definitive

adjective
de·​fin·​i·​tive | \ di-ˈfi-nə-tiv How to pronounce definitive (audio) \

Definition of definitive

 (Entry 1 of 2)

1 : serving to provide a final solution or to end a situation a definitive victory could not give a definitive diagnosis
2 : authoritative and apparently exhaustive a definitive critical biography
3a : serving to define or specify precisely established definitive guidelines for sentencing criminals
b : serving as a perfect example : quintessential a definitive bourgeois A slow race is the definitive Leechfield competition. You win it by coming in last.— Mary Karr
4 biology : fully differentiated or developed a definitive organ
5 of a postage stamp : issued as a regular stamp for the country or territory in which it is to be used

definitive

noun

Definition of definitive (Entry 2 of 2)

: a postage stamp issued as a regular stamp for the country or territory in which it is to be used : a definitive (see definitive entry 1 sense 5) postage stamp — compare provisional

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Other Words from definitive

Adjective

definitively adverb
definitiveness noun

Synonyms for definitive

Synonyms: Adjective

authoritative, classic, classical, magisterial

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Choose the Right Synonym for definitive

Adjective

conclusive, decisive, determinative, definitive mean bringing to an end. conclusive applies to reasoning or logical proof that puts an end to debate or questioning. conclusive evidence decisive may apply to something that ends a controversy, a contest, or any uncertainty. a decisive battle determinative adds an implication of giving a fixed character or direction. the determinative factor in the court's decision definitive applies to what is put forth as final and permanent. the definitive biography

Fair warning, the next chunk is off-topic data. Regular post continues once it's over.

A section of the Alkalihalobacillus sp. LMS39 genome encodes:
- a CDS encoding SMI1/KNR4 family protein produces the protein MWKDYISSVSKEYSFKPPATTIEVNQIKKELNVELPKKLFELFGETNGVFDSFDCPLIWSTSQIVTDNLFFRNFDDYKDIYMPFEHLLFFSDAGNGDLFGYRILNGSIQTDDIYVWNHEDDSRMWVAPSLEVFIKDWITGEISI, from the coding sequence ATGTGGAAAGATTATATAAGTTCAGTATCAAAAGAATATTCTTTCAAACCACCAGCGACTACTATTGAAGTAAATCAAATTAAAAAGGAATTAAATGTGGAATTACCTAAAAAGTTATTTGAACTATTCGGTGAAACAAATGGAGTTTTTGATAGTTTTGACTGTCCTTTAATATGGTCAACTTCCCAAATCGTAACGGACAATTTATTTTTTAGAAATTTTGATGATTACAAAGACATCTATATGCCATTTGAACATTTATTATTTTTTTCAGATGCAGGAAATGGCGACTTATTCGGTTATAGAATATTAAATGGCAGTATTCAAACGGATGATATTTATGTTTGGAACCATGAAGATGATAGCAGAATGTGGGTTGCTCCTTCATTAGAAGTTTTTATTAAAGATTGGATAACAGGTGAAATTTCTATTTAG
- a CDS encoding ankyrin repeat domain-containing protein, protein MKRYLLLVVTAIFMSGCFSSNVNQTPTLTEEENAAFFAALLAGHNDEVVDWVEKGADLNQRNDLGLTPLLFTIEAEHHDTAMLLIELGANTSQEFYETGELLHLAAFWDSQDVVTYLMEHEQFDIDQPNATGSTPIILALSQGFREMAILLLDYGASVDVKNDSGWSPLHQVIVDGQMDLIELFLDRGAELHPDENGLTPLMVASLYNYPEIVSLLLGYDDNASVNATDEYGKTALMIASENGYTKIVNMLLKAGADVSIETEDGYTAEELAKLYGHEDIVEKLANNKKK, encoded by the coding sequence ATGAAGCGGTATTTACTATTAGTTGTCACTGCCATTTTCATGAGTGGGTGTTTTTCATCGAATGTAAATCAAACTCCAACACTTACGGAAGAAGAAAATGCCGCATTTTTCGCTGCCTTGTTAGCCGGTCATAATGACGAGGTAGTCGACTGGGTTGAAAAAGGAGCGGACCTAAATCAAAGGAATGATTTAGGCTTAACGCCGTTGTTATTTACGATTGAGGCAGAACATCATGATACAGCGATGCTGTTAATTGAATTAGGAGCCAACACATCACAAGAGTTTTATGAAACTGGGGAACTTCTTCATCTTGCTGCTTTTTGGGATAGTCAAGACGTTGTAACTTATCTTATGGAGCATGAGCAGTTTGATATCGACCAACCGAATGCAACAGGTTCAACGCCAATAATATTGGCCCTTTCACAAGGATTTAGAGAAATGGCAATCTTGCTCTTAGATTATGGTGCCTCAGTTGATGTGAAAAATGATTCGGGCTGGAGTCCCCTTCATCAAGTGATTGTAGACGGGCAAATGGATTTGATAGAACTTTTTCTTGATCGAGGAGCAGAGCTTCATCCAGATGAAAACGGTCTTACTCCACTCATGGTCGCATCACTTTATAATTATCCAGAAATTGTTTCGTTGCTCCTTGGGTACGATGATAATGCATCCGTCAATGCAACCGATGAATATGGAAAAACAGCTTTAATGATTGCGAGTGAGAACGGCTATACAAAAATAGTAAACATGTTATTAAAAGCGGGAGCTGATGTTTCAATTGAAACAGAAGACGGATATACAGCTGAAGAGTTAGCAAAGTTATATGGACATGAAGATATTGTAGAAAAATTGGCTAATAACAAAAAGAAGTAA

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Something definitive is complete and final. A definitive example is the perfect example. A definitive answer is usually a strong yes or no. A definitive biography contains everything we'll ever need to know about someone. Ella Fitzgerald's famous 1950s recordings of American songs have even been called definitive--but no one ever wanted them to be the last.

Examples of definitive in a Sentence

Adjective

We need a definitive answer to this question. The court has issued a definitive ruling. a definitive collection of the band's albums
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Recent Examples on the Web: Adjective